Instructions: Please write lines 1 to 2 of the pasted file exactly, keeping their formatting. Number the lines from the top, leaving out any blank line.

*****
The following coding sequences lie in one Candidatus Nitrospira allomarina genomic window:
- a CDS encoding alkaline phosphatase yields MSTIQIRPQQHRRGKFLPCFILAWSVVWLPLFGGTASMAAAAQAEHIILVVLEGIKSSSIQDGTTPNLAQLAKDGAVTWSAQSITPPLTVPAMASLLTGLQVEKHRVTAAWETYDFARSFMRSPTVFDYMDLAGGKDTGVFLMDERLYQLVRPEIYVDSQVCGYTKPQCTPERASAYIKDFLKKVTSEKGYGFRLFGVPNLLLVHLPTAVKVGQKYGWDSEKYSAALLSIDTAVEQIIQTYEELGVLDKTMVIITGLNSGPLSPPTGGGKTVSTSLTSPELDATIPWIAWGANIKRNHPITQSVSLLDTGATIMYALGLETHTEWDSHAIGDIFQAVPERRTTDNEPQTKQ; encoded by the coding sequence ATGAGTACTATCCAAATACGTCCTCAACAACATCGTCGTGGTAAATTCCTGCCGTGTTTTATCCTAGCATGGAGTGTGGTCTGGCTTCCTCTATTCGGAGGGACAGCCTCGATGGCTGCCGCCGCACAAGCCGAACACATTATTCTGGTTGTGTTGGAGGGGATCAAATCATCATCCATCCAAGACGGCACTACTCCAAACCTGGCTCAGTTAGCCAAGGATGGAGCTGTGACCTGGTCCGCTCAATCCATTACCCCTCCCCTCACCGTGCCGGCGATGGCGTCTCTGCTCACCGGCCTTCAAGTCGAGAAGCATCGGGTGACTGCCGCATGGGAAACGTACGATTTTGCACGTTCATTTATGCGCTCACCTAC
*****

The following coding sequences lie in one Candidatus Nitrospira allomarina genomic window:
- a CDS encoding alkaline phosphatase yields MSTIQIRPQQHRRGKFLPCFILAWSVVWLPLFGGTASMAAAAQAEHIILVVLEGIKSSSIQDGTTPNLAQLAKDGAVTWSAQSITPPLTVPAMASLLTGLQVEKHRVTAAWETYDFARSFMRSPTVFDYMDLAGGKDTGVFLMDERLYQLVRPEIYVDSQVCGYTKPQCTPERASAYIKDFLKKVTSEKGYGFRLFGVPNLLLVHLPTAVKVGQKYGWDSEKYSAALLSIDTAVEQIIQTYEELGVLDKTMVIITGLNSGPLSPPTGGGKTVSTSLTSPELDATIPWIAWGANIKRNHPITQSVSLLDTGATIMYALGLETHTEWDSHAIGDIFQAVPERRTTDNEPQTKQ; encoded by the coding sequence ATGAGTACTATCCAAATACGTCCTCAACAACATCGTCGTGGTAAATTCCTGCCGTGTTTTATCCTAGCATGGAGTGTGGTCTGGCTTCCTCTATTCGGAGGGACAGCCTCGATGGCTGCCGCCGCACAAGCCGAACACATTATTCTGGTTGTGTTGGAGGGGATCAAATCATCATCCATCCAAGACGGCACTACTCCAAACCTGGCTCAGTTAGCCAAGGATGGAGCTGTGACCTGGTCCGCTCAATCCATTACCCCTCCCCTCACCGTGCCGGCGATGGCGTCTCTGCTCACCGGCCTTCAAGTCGAGAAGCATCGGGTGACTGCCGCATGGGAAACGTACGATTTTGCACGTTCATTTATGCGCTCACCTAC